I’ve always thought of the Canadian seed sector in terms of a roadmap. Through sheer geography alone, Canada’s seed-growing sector is massive, stretching from the western end of the continent all the way to the East. That’s over 6,500 kilometres.
Within that distance there is large variation in the average farm size and the kinds of crops grown, of course. But seed growers have more in common than they do differences. Case in point: our seed certification system is the same from one end of Canada to the other.
This is a tremendous asset that we should all feel fortunate for. Earlier this year, I was at my first meeting of the Association of Official Seed Certifying Agencies (AOSCA) in the United States. South of the border, most every state has its own seed certification body. This results in a patchwork of different agencies and regulations that mean seed growers in one state often do things different from seed growers in another.
We’re fortunate that over 100 years ago here in Canada, seed growers had the foresight to understand the need for a national seed certification agency. Seed growers benefit hugely from this. It’s makes business easier and more profitable for everyone involved.
As the president of the CSGA (an honour bestowed upon me at our annual meeting in Montreal this past summer), I look forward to helping build upon what Canadian seed growers and my predecessors have accomplished. I’m excited to help members strengthen their connection with other stakeholders and in the value chain as we explore what a next-generation seed industry could look like through the Seed Synergy Collaboration Project.
Seed Synergy, along with the CSGA’s own Strategic Plan, serve as another “roadmap” that helps us to envision where we need to go as seed growers. Throughout both the Strategic Plan and Seed Synergy processes, feedback from CSGA’s seven provincial associations has been consistent — members are looking for concrete direction and action.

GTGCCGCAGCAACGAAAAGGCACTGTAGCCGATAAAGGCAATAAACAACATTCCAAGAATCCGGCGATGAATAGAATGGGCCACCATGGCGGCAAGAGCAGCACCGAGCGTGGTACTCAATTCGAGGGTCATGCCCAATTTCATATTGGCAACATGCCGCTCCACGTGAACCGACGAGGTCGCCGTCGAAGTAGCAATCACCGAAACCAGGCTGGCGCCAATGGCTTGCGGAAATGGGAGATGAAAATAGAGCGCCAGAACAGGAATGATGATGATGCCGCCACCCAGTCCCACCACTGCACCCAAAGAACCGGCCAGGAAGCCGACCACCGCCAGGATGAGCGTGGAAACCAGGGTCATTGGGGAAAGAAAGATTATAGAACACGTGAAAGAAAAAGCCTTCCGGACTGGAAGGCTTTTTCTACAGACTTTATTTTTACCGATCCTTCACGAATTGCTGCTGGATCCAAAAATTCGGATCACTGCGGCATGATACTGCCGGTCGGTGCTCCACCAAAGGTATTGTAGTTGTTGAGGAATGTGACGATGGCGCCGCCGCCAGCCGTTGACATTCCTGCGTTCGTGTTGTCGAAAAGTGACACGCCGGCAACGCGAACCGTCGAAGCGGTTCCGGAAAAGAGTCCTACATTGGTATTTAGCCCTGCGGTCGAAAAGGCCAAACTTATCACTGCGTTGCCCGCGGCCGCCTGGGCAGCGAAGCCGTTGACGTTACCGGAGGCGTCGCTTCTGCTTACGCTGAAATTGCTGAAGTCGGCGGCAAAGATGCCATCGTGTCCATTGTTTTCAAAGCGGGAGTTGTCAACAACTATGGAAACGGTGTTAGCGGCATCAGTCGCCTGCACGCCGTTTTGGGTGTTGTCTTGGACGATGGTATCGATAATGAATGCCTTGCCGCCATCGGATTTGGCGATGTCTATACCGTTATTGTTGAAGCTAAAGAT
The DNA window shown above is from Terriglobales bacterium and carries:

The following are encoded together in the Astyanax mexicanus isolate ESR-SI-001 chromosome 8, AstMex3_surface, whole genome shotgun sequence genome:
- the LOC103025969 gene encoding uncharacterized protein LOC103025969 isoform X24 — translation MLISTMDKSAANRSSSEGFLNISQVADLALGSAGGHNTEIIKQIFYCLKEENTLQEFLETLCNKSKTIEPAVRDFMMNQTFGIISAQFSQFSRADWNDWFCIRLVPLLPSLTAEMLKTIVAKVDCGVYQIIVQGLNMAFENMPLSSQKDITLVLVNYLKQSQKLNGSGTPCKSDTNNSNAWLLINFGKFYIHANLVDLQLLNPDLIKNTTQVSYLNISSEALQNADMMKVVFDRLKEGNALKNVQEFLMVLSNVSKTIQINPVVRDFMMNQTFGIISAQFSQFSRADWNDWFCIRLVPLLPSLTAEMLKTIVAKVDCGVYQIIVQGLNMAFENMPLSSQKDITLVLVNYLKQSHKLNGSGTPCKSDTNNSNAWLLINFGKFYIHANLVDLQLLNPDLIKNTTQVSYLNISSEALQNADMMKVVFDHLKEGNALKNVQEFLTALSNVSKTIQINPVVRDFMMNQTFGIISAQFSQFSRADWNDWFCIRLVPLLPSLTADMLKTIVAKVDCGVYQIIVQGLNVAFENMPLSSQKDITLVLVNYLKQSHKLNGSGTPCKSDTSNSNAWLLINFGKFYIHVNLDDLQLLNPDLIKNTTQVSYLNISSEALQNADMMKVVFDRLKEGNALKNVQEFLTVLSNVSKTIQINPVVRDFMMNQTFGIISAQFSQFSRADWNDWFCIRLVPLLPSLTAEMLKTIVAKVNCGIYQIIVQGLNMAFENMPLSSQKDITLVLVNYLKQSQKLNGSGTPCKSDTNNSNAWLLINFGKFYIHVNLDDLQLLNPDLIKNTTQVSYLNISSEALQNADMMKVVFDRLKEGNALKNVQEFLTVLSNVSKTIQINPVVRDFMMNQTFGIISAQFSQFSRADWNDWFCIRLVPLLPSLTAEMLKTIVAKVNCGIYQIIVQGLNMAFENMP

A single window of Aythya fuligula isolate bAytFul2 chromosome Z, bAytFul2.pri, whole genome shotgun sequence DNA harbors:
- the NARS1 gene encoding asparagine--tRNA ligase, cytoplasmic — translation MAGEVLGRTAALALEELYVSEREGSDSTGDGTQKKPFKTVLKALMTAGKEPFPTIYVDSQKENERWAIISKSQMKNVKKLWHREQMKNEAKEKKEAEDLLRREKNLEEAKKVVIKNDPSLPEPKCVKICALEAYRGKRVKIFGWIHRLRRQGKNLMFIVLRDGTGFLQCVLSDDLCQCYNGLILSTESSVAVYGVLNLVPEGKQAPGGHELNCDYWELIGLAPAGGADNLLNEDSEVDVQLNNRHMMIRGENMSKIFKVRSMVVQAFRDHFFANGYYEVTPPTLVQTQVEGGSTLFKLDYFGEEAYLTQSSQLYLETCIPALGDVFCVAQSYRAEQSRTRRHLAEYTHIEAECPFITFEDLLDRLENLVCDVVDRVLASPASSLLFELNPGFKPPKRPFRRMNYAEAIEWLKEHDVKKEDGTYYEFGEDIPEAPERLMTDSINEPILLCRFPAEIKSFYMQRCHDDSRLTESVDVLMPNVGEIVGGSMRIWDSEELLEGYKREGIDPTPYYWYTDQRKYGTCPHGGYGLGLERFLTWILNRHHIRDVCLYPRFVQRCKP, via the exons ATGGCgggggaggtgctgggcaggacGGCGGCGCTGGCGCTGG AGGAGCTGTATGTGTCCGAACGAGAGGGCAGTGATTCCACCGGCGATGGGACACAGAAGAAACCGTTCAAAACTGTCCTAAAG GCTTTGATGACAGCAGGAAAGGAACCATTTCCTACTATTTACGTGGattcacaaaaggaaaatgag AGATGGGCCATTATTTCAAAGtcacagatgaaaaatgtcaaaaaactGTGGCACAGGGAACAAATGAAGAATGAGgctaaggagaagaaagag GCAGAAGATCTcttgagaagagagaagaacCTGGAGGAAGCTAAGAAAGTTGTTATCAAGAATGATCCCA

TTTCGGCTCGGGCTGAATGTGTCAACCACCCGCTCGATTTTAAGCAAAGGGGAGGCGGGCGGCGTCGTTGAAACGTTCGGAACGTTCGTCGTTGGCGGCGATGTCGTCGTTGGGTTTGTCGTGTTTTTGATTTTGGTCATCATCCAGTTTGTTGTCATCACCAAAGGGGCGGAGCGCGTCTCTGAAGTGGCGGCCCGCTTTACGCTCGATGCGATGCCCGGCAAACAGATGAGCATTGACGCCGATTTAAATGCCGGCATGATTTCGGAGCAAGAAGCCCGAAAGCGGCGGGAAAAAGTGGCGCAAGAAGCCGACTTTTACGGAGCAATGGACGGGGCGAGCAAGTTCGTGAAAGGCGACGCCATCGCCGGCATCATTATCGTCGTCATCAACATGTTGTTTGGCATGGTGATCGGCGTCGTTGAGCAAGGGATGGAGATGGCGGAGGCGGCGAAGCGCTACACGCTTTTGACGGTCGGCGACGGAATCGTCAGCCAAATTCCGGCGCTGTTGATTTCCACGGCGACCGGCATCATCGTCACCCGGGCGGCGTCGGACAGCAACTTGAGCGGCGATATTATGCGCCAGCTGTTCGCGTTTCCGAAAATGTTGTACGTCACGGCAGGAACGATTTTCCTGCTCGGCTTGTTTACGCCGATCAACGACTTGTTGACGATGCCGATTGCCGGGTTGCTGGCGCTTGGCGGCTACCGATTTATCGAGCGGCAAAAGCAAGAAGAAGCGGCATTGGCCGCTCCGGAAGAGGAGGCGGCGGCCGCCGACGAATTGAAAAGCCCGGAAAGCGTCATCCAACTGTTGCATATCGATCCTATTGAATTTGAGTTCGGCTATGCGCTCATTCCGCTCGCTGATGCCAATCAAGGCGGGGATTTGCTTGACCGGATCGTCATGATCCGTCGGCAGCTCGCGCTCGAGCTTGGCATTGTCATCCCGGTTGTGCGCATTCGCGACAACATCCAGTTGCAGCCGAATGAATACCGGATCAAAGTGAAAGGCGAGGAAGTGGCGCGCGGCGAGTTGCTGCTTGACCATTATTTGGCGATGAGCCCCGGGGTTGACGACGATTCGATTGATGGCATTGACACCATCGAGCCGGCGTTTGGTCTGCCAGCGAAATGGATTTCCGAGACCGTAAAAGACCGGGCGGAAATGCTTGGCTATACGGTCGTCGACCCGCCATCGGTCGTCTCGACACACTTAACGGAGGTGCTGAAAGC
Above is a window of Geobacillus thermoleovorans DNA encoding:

Much of our thinking in developing our Strategic Plan — and in taking part in Seed Synergy — is based on the knowledge that we need to be ready for 2020. The indication we’re getting from the federal government is that they want to open up the Seeds Act for changes by then. We need to have all our ducks in a row so that we can ensure the changes made to federal legislation put Canada’s seed growers in the best position possible.
In order to be ready, we have to shift our focus from the needs of our six seed industry organizations individually to the needs of our members and the sector as a whole. We’ve had engagement sessions with our members at the provincial level and they tell us that this is what we need to do to ensure we thrive. Getting 3,500 members onside in any given situation is an extremely difficult task, to say the least — but it’s happening. Seed growers understand that keeping the status quo is not an option. It never has been during the 114 years CSGA has existed.
I look forward to the next two years as president and am always happy to talk with anyone about how we can continue to make our industry better. Just email me at email@example.com.